6
$\begingroup$

In a previous question I asked what the impact of lack of above-ground fauna would be on an industrialized society, such as with a tech level of 1940s-1950s. While it largely wouldn't impact such a society, it might cause significant issues for pre-industrial societies.

In order to determine just what the "Starting Tech" level for this world is, I want to explore some of the issues with a lack of fauna. The first of these issues is Lack of work animals and how it affects city size.

Some basic information:

  • The humans on this planet arrived via space but were unable to take any significant technology with them.
  • They have food covered via food processing, farming of some Earth crops they managed to save, and farming of genetically modified rabbits and mice that are capable of providing nutritious meat but also able to eat the local flora.
  • There are also fish and large ocean-dwelling creatures as well.

The current assumptions are they have access to decent wood or wood substitutes, can build ships, and are pretty much entirely coastal or along rivers since water is the easiest form of shipping. So things can be moved with large and small vessels, but farms by their very nature aren't going to be small.

Humans are the only significant power source for moving things across land. With this in mind, How large can a pre-Industrial city be with a technology level of roughly 1500-1600s? You can take a bit of leeway with the technology level - The population did come from the stars and was able to recreate some historic technologies.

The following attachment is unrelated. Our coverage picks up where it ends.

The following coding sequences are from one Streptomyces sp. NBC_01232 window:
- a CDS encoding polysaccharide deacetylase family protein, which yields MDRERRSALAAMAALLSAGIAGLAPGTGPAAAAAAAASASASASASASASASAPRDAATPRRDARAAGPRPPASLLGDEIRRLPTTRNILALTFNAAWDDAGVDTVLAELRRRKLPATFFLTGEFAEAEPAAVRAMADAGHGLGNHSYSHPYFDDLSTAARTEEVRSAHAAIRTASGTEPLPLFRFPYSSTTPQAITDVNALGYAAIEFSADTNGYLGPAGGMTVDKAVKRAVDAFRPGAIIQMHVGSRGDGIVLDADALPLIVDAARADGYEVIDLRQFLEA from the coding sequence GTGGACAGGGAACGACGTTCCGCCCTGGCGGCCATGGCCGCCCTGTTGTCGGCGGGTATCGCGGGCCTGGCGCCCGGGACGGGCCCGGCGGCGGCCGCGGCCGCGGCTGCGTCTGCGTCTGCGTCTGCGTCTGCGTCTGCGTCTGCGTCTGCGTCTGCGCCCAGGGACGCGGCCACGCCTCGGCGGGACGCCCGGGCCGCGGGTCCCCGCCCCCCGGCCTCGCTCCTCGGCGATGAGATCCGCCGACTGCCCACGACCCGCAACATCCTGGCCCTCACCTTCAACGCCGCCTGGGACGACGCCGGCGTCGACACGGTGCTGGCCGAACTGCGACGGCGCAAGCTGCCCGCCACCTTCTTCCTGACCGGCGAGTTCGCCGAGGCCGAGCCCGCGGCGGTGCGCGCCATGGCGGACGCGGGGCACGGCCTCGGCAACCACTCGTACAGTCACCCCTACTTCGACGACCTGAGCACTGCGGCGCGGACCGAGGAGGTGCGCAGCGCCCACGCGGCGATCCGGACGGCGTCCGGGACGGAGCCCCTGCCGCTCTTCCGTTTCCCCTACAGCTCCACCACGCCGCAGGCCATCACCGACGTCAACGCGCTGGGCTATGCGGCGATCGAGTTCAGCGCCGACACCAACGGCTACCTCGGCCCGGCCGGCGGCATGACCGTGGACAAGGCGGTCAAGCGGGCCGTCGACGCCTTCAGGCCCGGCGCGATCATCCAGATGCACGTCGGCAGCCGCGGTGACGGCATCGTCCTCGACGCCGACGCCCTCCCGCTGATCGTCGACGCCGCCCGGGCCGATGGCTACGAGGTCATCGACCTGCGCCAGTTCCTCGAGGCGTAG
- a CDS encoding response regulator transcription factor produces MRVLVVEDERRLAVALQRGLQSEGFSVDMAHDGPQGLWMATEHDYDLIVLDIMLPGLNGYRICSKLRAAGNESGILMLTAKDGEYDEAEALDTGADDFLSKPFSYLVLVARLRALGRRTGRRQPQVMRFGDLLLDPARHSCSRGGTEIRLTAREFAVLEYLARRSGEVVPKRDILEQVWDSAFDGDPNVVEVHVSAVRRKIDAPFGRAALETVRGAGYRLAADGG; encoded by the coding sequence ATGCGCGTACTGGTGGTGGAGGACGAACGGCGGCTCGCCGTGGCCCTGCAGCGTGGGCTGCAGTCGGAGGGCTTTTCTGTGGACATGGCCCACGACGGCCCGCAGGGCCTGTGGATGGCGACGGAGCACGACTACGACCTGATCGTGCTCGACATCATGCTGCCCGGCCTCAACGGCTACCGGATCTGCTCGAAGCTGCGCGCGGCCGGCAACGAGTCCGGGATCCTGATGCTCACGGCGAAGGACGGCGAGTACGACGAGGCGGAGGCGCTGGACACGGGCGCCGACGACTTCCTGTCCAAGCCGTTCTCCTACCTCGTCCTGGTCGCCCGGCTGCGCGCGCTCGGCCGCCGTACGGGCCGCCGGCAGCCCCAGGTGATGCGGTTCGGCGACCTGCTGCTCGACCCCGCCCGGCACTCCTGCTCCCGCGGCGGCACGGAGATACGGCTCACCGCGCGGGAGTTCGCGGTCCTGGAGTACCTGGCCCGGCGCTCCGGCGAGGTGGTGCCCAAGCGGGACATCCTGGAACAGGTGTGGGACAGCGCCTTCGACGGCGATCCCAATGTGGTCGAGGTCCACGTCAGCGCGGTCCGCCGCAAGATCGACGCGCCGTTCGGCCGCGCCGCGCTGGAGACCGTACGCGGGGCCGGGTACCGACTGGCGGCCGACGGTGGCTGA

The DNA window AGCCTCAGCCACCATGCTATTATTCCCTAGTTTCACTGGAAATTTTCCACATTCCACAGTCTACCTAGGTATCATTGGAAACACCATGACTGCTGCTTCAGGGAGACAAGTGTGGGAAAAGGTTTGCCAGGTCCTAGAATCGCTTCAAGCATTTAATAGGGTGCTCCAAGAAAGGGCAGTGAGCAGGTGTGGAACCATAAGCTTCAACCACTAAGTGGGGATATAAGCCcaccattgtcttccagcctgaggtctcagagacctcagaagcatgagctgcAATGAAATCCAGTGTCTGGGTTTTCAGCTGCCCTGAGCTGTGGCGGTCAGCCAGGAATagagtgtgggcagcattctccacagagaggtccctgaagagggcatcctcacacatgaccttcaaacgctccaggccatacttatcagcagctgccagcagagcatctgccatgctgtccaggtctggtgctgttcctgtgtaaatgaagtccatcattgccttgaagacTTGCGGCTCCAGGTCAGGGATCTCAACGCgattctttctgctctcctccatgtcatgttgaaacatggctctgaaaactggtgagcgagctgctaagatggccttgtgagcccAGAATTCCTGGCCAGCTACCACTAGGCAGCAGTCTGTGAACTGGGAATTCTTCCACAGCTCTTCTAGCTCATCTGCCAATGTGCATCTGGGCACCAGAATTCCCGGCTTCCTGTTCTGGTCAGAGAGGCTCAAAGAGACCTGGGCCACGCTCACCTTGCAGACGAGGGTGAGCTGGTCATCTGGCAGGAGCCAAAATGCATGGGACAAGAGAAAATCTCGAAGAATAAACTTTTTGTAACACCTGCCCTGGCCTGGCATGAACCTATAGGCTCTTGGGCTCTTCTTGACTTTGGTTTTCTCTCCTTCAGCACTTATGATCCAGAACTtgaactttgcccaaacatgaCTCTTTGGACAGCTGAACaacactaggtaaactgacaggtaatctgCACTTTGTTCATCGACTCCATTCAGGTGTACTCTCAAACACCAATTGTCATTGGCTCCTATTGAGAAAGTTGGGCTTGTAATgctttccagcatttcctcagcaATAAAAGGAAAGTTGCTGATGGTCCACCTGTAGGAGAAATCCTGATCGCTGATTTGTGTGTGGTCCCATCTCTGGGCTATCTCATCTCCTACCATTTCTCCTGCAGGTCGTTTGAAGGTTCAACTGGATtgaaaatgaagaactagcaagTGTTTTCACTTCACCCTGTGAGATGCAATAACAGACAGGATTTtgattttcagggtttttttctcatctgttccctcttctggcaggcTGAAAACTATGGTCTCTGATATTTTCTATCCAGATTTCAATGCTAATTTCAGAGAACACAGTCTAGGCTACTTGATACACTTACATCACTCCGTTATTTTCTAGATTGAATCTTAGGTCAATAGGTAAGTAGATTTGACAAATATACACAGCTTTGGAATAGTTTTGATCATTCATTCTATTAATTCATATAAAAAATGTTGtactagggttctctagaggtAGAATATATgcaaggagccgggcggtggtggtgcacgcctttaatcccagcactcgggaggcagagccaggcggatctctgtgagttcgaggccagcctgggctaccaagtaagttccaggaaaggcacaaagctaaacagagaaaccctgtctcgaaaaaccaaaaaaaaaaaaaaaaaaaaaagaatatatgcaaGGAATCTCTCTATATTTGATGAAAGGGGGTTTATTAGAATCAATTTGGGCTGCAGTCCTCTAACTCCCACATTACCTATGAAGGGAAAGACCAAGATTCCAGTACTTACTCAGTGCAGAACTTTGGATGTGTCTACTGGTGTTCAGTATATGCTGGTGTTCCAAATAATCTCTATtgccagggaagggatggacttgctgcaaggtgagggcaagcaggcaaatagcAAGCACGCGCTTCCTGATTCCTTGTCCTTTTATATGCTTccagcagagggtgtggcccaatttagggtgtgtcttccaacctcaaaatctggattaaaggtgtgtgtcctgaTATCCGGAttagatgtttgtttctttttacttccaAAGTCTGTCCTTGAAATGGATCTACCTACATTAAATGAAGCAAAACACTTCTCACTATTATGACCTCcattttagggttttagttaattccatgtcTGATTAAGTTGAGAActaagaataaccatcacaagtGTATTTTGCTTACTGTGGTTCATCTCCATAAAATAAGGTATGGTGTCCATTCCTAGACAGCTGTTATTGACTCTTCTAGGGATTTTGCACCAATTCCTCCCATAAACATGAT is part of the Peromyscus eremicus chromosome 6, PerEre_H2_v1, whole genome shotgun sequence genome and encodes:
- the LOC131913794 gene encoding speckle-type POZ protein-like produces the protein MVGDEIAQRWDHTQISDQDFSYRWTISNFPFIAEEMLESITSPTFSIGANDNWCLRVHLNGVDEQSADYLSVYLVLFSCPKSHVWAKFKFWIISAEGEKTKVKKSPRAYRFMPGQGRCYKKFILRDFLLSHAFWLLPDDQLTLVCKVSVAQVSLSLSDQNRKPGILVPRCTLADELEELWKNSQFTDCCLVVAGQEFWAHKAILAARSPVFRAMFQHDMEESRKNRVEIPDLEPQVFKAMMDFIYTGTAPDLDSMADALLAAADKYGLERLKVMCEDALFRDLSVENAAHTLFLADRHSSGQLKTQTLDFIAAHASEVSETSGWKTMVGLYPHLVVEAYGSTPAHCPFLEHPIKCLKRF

$\endgroup$
  • 1
    $\begingroup$ 400 years is a broad range of technology even before you allow for leeway. Our idea of technology is predicated on a tanning industry which would be lacking in a society without domesticated animals. $\endgroup$ – sphennings Dec 30 '17 at 5:07
  • $\begingroup$ It is, but I didn't want to constrain too much. I've put it at more along the lines of 1500s-1600s. $\endgroup$ – Andon Dec 30 '17 at 5:48
  • 1
    $\begingroup$ By genetically engineered rabbits and mice I assume you mean engineered before or shortly after landing, otherwise if they can still support genetic engineering they should be able to make industrial equipment like tractors. $\endgroup$ – John Dec 31 '17 at 20:37
  • 1
    $\begingroup$ @AlexP There is no way to make a an early modern state work without animals. I don't think that is valid. It did not happen on Earth, but that is mostly because the animal-havers went and conquered all the draft animal free societies before they could get very far. Are you telling me that there is no chance that the Amerindians in 10,000 years could have developed modern technologies? I find it hard to believe that. $\endgroup$ – kingledion Dec 31 '17 at 21:02
  • 1
    $\begingroup$ @kingledion: This is an example of the treachery of language. I think we agree on the fundamental idea, but the constraints of linguistic expression produce the appearance of disagreement. The question asks for "the technology of the [16th century]"; while I agree that most likely, left to their own devices, the American Indians (Native Peoples, First Nations, etc.) would probably have somehow progressed technologically, there was only one actual 16th century: they would create a different society. The actual 16th century simply cannot work without animal power and animal products. $\endgroup$ – AlexP Dec 31 '17 at 21:17
3
$\begingroup$